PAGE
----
Description: Deacetylation of histone proteins at the HIV type 1 (HIV-1) long terminal repeat (LTR) by histone deactylases (HDACs) can promote transcriptional repression and virus latency. As such, HDAC inhibitors (HDACI) could be used to deplete reservoirs of persistent, quiescent HIV-1 proviral infection. However, the development of HDACI to purge latent HIV-1 requires knowledge of the HDAC isoforms contributing to viral latency and the development of inhibitors specific to these isoforms. In this study, we identify the HDACs responsible for HIV-1 latency in Jurkat J89GFP cells using a chemical approach that correlates HDACI isoform specificity with their ability to reactivate latent HIV-1 expression. We demonstrate that potent inhibition or knockdown of HDAC1, an HDAC isoform reported to drive HIV-1 into latency, was not sufficient to de-repress the viral LTR. Instead, we found that inhibition of HDAC3 was necessary to activate latent HIV-1. Consistent with this finding, we identified HDAC3 at the HIV-1 LTR by chromatin immunoprecipitation. Interestingly, we show that valproic acid is a weak inhibitor of HDAC3 (IC(50) = 5.5 mm) relative to HDAC1 (IC(50) = 170 μm). Because the total therapeutic concentration of valproic acid ranges from 275 to 700 μm in adults, these data may explain why this inhibitor has no effect on the decay of latent HIV reservoirs in patients. Taken together, our study suggests an important role for HDAC3 in HIV-1 latency and, importantly, describes a chemical approach that can readily be used to identify the HDAC isoforms that contribute to HIV-1 latency in other cell types.
    Keywords: HIV-1 -- Drug Effects ; Histone Deacetylase Inhibitors -- Pharmacology ; Histone Deacetylases -- Metabolism ; Virus Activation -- Drug Effects ; Virus Latency -- Drug Effects
    E-ISSN: 1083-351X
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  • 4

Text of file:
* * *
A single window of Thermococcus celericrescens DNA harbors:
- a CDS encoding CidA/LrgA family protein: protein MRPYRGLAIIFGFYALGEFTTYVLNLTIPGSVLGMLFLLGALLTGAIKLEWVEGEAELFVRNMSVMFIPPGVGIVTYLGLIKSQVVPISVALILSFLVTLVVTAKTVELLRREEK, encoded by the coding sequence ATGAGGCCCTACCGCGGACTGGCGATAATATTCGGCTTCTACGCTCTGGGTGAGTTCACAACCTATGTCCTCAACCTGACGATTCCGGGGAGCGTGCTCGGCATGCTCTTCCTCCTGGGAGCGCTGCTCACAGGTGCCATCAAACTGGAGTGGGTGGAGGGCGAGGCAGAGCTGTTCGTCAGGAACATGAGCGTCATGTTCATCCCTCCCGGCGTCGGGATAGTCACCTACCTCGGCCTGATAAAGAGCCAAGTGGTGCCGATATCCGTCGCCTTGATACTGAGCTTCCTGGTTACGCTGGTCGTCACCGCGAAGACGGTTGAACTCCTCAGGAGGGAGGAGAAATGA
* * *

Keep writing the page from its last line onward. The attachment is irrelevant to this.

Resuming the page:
In: PLoS ONE, 2014, Vol.9(6)
    Description: Quantum mechanical (QM) calculations have been used to predict the binding affinity of a set of ligands towards HIV-1 RT associated RNase H (RNH). The QM based chelation calculations show improved binding affinity prediction for the inhibitors compared to using an empirical scoring function. Furthermore, full protein fragment molecular orbital (FMO) calculations were conducted and subsequently analysed for individual residue stabilization/destabilization energy contributions to the overall binding affinity in order to better understand the true and false predictions. After a successful assessment of the methods based on the use of a training set of molecules, QM based chelation calculations were used as filter in virtual screening of compounds in the ZINC database. By this, we find, compared to regular docking, QM based chelation calculations to significantly reduce the large number of false positives. Thus, the computational models tested in this study could be useful as high throughput filters for searching HIV-1 RNase H active-site molecules in the virtual screening process.
    Keywords: Research Article ; Biology And Life Sciences ; Medicine And Health Sciences ; Physical Sciences
    E-ISSN: 1932-6203
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  • 5
    In: PLoS ONE, 2013, Vol.8(9)